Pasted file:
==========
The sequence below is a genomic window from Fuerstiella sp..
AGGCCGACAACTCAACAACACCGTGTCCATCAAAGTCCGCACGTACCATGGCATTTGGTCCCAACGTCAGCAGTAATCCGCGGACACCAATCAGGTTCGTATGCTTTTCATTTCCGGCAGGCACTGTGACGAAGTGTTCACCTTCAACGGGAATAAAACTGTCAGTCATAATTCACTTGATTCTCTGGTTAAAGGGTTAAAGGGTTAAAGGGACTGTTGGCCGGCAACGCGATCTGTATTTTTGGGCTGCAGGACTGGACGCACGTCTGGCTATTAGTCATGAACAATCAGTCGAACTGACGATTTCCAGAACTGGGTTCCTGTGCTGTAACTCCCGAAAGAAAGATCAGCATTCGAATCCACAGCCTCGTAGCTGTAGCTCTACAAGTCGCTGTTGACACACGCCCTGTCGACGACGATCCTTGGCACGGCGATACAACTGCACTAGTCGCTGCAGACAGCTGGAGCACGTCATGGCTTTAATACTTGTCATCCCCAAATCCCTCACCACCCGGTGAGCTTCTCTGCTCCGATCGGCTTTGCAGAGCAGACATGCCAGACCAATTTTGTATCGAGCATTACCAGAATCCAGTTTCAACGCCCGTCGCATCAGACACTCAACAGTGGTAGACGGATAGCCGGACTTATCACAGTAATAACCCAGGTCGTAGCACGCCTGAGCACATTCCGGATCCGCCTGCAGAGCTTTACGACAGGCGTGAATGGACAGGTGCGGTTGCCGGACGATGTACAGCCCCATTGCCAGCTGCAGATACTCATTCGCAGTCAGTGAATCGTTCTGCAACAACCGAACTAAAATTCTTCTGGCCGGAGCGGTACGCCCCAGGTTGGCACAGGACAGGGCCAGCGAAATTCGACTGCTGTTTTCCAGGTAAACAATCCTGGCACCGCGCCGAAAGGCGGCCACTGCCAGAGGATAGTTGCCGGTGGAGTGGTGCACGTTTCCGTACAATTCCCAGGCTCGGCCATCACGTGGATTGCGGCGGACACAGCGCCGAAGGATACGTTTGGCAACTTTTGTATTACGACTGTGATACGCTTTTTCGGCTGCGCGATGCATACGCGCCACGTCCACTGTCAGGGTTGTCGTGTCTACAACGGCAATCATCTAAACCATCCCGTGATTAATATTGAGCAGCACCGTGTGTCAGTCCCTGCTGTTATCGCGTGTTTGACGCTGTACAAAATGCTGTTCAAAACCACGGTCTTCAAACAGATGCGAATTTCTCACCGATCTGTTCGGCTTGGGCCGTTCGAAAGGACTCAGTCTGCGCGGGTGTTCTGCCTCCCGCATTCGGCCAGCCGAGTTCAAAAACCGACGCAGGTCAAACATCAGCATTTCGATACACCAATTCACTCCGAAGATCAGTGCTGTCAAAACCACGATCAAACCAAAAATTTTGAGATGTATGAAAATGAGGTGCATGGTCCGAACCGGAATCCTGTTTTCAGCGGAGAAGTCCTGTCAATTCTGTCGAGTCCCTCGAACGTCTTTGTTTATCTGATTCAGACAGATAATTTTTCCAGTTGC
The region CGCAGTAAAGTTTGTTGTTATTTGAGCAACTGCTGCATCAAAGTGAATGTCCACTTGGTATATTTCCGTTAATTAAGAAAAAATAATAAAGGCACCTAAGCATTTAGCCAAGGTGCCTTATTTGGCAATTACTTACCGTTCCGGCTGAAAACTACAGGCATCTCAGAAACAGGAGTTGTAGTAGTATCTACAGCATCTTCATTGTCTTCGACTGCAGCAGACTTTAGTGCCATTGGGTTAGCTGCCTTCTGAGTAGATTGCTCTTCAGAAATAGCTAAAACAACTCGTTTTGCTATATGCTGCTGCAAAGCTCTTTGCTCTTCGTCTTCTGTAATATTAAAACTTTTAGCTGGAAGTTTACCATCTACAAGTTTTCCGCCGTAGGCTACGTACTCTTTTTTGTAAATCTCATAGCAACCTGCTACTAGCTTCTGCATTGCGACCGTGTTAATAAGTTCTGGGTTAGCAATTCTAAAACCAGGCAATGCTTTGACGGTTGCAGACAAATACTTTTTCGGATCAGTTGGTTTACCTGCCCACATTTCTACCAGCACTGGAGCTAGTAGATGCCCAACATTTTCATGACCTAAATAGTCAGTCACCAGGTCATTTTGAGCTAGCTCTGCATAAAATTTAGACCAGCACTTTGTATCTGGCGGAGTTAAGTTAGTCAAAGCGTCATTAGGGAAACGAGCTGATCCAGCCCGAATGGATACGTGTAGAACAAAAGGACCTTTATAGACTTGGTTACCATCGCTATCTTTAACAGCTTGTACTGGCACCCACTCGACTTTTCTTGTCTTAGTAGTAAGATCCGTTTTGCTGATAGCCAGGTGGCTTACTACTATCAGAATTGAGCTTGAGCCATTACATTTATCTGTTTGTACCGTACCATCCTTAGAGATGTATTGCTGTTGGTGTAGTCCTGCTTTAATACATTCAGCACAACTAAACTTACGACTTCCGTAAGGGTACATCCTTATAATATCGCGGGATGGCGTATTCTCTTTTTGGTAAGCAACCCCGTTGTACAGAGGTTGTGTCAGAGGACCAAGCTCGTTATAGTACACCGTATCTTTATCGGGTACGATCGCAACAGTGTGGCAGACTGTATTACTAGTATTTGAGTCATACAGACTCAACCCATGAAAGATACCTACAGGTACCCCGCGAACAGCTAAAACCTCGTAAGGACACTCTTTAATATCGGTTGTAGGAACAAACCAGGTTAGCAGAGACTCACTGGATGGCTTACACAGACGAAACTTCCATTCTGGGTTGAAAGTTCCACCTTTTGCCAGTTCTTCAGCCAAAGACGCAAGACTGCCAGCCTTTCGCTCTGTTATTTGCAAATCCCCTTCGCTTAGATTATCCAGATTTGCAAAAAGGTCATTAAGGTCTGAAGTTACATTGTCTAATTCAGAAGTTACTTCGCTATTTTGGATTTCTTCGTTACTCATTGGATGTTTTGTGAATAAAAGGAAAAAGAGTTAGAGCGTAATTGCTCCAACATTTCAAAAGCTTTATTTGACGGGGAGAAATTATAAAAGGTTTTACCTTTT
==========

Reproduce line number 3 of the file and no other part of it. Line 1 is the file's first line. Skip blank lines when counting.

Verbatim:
The region CGCAGTAAAGTTTGTTGTTATTTGAGCAACTGCTGCATCAAAGTGAATGTCCACTTGGTATATTTCCGTTAATTAAGAAAAAATAATAAAGGCACCTAAGCATTTAGCCAAGGTGCCTTATTTGGCAATTACTTACCGTTCCGGCTGAAAACTACAGGCATCTCAGAAACAGGAGTTGTAGTAGTATCTACAGCATCTTCATTGTCTTCGACTGCAGCAGACTTTAGTGCCATTGGGTTAGCTGCCTTCTGAGTAGATTGCTCTTCAGAAATAGCTAAAACAACTCGTTTTGCTATATGCTGCTGCAAAGCTCTTTGCTCTTCGTCTTCTGTAATATTAAAACTTTTAGCTGGAAGTTTACCATCTACAAGTTTTCCGCCGTAGGCTACGTACTCTTTTTTGTAAATCTCATAGCAACCTGCTACTAGCTTCTGCATTGCGACCGTGTTAATAAGTTCTGGGTTAGCAATTCTAAAACCAGGCAATGCTTTGACGGTTGCAGACAAATACTTTTTCGGATCAGTTGGTTTACCTGCCCACATTTCTACCAGCACTGGAGCTAGTAGATGCCCAACATTTTCATGACCTAAATAGTCAGTCACCAGGTCATTTTGAGCTAGCTCTGCATAAAATTTAGACCAGCACTTTGTATCTGGCGGAGTTAAGTTAGTCAAAGCGTCATTAGGGAAACGAGCTGATCCAGCCCGAATGGATACGTGTAGAACAAAAGGACCTTTATAGACTTGGTTACCATCGCTATCTTTAACAGCTTGTACTGGCACCCACTCGACTTTTCTTGTCTTAGTAGTAAGATCCGTTTTGCTGATAGCCAGGTGGCTTACTACTATCAGAATTGAGCTTGAGCCATTACATTTATCTGTTTGTACCGTACCATCCTTAGAGATGTATTGCTGTTGGTGTAGTCCTGCTTTAATACATTCAGCACAACTAAACTTACGACTTCCGTAAGGGTACATCCTTATAATATCGCGGGATGGCGTATTCTCTTTTTGGTAAGCAACCCCGTTGTACAGAGGTTGTGTCAGAGGACCAAGCTCGTTATAGTACACCGTATCTTTATCGGGTACGATCGCAACAGTGTGGCAGACTGTATTACTAGTATTTGAGTCATACAGACTCAACCCATGAAAGATACCTACAGGTACCCCGCGAACAGCTAAAACCTCGTAAGGACACTCTTTAATATCGGTTGTAGGAACAAACCAGGTTAGCAGAGACTCACTGGATGGCTTACACAGACGAAACTTCCATTCTGGGTTGAAAGTTCCACCTTTTGCCAGTTCTTCAGCCAAAGACGCAAGACTGCCAGCCTTTCGCTCTGTTATTTGCAAATCCCCTTCGCTTAGATTATCCAGATTTGCAAAAAGGTCATTAAGGTCTGAAGTTACATTGTCTAATTCAGAAGTTACTTCGCTATTTTGGATTTCTTCGTTACTCATTGGATGTTTTGTGAATAAAAGGAAAAAGAGTTAGAGCGTAATTGCTCCAACATTTCAAAAGCTTTATTTGACGGGGAGAAATTATAAAAGGTTTTACCTTTT